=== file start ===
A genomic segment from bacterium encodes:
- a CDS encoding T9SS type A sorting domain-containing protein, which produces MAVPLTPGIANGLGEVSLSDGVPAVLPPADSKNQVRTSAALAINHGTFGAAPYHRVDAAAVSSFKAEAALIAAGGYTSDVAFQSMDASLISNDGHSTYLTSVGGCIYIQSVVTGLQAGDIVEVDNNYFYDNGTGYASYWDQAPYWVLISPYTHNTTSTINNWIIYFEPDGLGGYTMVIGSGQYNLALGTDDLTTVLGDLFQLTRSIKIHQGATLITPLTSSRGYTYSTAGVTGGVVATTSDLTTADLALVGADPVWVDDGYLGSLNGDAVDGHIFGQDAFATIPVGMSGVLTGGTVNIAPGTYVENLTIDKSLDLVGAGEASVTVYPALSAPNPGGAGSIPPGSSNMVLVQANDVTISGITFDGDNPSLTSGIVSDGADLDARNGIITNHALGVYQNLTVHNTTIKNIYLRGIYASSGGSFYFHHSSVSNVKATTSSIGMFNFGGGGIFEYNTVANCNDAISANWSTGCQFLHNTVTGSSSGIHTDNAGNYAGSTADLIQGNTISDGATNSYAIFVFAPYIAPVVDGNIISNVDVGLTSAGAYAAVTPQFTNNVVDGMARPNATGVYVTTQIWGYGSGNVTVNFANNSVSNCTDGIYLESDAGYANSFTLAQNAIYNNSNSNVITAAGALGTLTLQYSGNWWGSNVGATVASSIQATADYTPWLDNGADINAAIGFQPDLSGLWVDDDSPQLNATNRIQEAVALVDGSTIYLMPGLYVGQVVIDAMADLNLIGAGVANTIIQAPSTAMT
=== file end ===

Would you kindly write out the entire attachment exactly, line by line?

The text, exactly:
A genomic segment from bacterium encodes:
- a CDS encoding T9SS type A sorting domain-containing protein, which produces MAVPLTPGIANGLGEVSLSDGVPAVLPPADSKNQVRTSAALAINHGTFGAAPYHRVDAAAVSSFKAEAALIAAGGYTSDVAFQSMDASLISNDGHSTYLTSVGGCIYIQSVVTGLQAGDIVEVDNNYFYDNGTGYASYWDQAPYWVLISPYTHNTTSTINNWIIYFEPDGLGGYTMVIGSGQYNLALGTDDLTTVLGDLFQLTRSIKIHQGATLITPLTSSRGYTYSTAGVTGGVVATTSDLTTADLALVGADPVWVDDGYLGSLNGDAVDGHIFGQDAFATIPVGMSGVLTGGTVNIAPGTYVENLTIDKSLDLVGAGEASVTVYPALSAPNPGGAGSIPPGSSNMVLVQANDVTISGITFDGDNPSLTSGIVSDGADLDARNGIITNHALGVYQNLTVHNTTIKNIYLRGIYASSGGSFYFHHSSVSNVKATTSSIGMFNFGGGGIFEYNTVANCNDAISANWSTGCQFLHNTVTGSSSGIHTDNAGNYAGSTADLIQGNTISDGATNSYAIFVFAPYIAPVVDGNIISNVDVGLTSAGAYAAVTPQFTNNVVDGMARPNATGVYVTTQIWGYGSGNVTVNFANNSVSNCTDGIYLESDAGYANSFTLAQNAIYNNSNSNVITAAGALGTLTLQYSGNWWGSNVGATVASSIQATADYTPWLDNGADINAAIGFQPDLSGLWVDDDSPQLNATNRIQEAVALVDGSTIYLMPGLYVGQVVIDAMADLNLIGAGVANTIIQAPSTAMT